When talking about my frustration with these novels, Nick reminds me I am just repeating my desire for “liberal comedies.” I want plots that move us toward more just, more humane societies. Plots that imagine reform, melioration, in the right direction. Steps toward a better world—an idea that fits not only with William James’ “meliorism,” but also with Dewey’s concrete account of adjustments to a situation. The problem with despair is that it is too abstract; it insists that only a global transformation of the whole system (of “human nature”?) can do the job—and then hasn’t a clue about what steps might even be taken to get you closer to such a transformation. It’s magical thinking, tied to an all or nothing vision. Either we are living in hell or in heaven—and since it’s obvious we ain’t in heaven, we are clearly in the other place.
Among the non-realistic novelists the same despair is prevalent. Salman Rushdie and J. M. Coetzee have an equally bleak view of human nature and certainly don’t offer any vision of more just or desirable social arrangements. In speculative fiction (David Mitchell, Margaret Atwood), some grand catastrophe does bring about the kind of complete transformation more realistic fictions don’t dare to imagine. But those transformations only deliver a world even worse than the contemporary one. When it comes to imagining an alternative society, it seems variants of the one offered by The Lord of the Flies is the best we can do. Ursula LeGuin’s work offers a welcome exception to this generalization about imagined post-catastrophe futures.
There have been some “serious” realistic novels that have attempted to locate their characters in contemporary political/economic context (unlike the domestic novels I mentioned above). Sebastian Faulks, A Week in December; Jonathan Lethem, Dissident Gardens; John Lanchester, Capital; Joseph O’Neill, Netherland. The first three are “ensemble” novels, tracking a variety of characters. And those characters end up with a variety of outcomes—which does avoid the powerful/victim dichotomy of the witness novels. These novels seem less driven by a need to indignantly call out injustice and more focused on the multiple ways people survive or fail to survive contemporary conditions.
O’Neill’s novel is interesting because it combines the domestic novels focus on family relations with the more sociological interests that drive its portrait of post-9/11 New York City. Liberal comedy (from Shakespeare to Anthony Trollope to 1930s screwball films and beyond) often rests on a homology between the central couple whose endangered love relationship is the focus of the plot and a reformed society. If the couple can successfully consummate their love that is because the society which thwarted them has been reformed in the course of the play/novel/film. (This is basic C. L. Barber and Northrop Frye on the theory of comedy.)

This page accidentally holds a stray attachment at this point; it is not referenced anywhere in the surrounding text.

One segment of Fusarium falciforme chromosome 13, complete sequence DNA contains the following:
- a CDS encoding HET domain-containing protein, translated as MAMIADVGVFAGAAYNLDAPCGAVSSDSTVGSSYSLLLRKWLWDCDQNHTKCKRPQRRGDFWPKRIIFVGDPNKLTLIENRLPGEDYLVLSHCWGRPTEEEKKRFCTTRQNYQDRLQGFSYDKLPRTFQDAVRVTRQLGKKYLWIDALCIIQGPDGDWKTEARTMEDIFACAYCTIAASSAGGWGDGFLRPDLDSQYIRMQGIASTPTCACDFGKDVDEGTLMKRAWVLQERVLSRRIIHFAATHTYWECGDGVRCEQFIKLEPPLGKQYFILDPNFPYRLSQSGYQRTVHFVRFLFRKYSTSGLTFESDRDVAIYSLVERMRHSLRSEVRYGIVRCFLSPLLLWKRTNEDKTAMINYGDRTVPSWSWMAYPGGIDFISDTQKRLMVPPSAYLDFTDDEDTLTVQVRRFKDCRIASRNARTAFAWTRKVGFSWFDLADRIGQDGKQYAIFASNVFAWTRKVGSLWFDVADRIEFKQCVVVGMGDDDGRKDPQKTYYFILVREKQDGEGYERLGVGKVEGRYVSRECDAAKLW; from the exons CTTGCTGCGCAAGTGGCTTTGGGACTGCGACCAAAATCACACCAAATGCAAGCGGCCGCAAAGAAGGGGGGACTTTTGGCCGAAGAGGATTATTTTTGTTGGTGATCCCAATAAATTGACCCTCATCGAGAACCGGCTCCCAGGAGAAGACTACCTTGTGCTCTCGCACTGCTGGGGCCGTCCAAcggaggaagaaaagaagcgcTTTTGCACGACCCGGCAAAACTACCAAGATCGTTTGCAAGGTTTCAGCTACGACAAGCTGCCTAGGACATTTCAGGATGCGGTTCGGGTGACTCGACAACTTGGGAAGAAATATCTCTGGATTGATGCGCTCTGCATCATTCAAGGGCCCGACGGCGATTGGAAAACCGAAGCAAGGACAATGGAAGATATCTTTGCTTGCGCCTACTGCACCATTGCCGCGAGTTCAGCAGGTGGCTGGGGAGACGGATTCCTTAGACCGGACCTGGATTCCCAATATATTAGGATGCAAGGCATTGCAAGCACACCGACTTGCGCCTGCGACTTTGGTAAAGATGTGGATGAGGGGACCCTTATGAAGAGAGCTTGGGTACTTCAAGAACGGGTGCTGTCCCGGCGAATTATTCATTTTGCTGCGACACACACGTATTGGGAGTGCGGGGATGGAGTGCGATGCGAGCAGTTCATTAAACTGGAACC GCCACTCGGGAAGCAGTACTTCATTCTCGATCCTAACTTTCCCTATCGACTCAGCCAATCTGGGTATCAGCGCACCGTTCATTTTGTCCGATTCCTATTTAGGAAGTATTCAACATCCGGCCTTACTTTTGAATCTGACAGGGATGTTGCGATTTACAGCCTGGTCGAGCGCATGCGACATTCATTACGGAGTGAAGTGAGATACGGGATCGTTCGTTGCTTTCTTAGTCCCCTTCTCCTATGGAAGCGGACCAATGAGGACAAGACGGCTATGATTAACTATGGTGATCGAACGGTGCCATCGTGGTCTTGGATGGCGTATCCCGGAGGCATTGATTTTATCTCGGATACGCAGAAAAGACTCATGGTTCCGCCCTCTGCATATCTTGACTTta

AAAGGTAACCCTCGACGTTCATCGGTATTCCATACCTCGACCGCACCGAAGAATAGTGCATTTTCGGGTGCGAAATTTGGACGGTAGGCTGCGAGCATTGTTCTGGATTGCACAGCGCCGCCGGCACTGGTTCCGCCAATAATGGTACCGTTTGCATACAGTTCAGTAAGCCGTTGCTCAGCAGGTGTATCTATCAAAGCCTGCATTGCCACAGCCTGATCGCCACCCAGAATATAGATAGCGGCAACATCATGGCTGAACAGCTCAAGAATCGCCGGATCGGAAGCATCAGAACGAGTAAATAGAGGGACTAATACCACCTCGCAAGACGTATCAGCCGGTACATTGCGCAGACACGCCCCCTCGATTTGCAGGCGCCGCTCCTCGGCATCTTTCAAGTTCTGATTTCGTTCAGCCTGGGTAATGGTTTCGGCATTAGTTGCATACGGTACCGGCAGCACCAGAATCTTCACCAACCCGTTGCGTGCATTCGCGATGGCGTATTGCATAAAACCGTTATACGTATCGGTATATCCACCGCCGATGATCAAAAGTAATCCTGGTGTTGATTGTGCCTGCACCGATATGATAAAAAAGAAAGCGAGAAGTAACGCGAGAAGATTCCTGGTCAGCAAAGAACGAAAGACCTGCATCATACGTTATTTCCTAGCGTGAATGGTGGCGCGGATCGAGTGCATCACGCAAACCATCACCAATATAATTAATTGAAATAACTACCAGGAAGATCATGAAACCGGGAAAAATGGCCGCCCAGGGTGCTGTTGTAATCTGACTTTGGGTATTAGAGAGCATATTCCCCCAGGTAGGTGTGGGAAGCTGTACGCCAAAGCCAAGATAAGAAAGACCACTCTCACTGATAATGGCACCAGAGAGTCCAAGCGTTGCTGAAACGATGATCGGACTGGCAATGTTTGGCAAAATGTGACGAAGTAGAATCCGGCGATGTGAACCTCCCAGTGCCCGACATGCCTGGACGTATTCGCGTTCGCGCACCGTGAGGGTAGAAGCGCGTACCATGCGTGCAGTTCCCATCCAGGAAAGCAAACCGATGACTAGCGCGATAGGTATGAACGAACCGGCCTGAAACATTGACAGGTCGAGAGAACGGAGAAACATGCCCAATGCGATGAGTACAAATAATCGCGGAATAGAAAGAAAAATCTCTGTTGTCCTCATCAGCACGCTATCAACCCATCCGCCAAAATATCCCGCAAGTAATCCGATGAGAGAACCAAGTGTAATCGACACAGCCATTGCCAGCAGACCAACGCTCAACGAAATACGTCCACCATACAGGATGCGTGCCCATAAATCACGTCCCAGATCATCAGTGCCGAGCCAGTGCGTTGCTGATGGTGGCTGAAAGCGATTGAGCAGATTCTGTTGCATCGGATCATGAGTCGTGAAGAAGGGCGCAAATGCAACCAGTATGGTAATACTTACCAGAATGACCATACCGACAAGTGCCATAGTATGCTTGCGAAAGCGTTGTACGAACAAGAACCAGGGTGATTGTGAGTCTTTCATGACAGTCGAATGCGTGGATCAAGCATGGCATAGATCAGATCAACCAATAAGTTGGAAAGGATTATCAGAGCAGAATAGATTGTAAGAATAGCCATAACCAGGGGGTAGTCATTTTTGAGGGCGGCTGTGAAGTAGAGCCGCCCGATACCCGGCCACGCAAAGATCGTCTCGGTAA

From the start (as recognized by Walter Scott in his commentary on his own novel Waverly), the great problem faced by the “historical novel” (or by any novel attempting to portray individualized fictional characters caught up in events of historical significance) was to make the connection between the character’s eventual fate and what those events wrought. That Prince Andrei dies in War and Peace is fitting; to be in the Napoleonic Wars would very likely lead one to death. That was the impact those wars had on individuals. But the novelist can hardly just march all his characters off to death.
How, then to align the fate of the characters who survive with the state that society reaches after the events of the novel? The happy marriage of Pierre and Natasha is discontinuous with the reactionary course followed by the Russian state after 1815. They escape into a separate peace—and that kind of escape (also enjoyed by Waverly in Scott’s novel) becomes the norm in most realistic novels, even the ones that import historical events and historical figures into their plots. The battle of Culloden destroys Scottish Highland society, but Waverly gives the battle a miss and his life is not destroyed. In O’Neill’s Netherland, the protagonist saves his marriage precisely by renouncing the public world of New York City’s financial industry. He can have one or the other, but not both. The corruption of the financial world makes a genuine and sustainable romantic relationship impossible. The primary character who remains behind in that world after the protagonist abandons it is doomed.
One way, then, to describe the lack of unity that prevails in “modern” art is precisely the ever-widening gulf between public and private. We live utterly fragmented lives. Domestic comedy abounds; we can imagine the joys and tribulations of family life and friendship. We can even imagine the joys and tribulations of the workplace (Parks and Rec; Thirty Rock; The Office), but we can’t translate the comraderies, the necessary tolerances of how others annoy us, the ability to shrug off (even enjoy) differences and eccentricities, into the public sphere.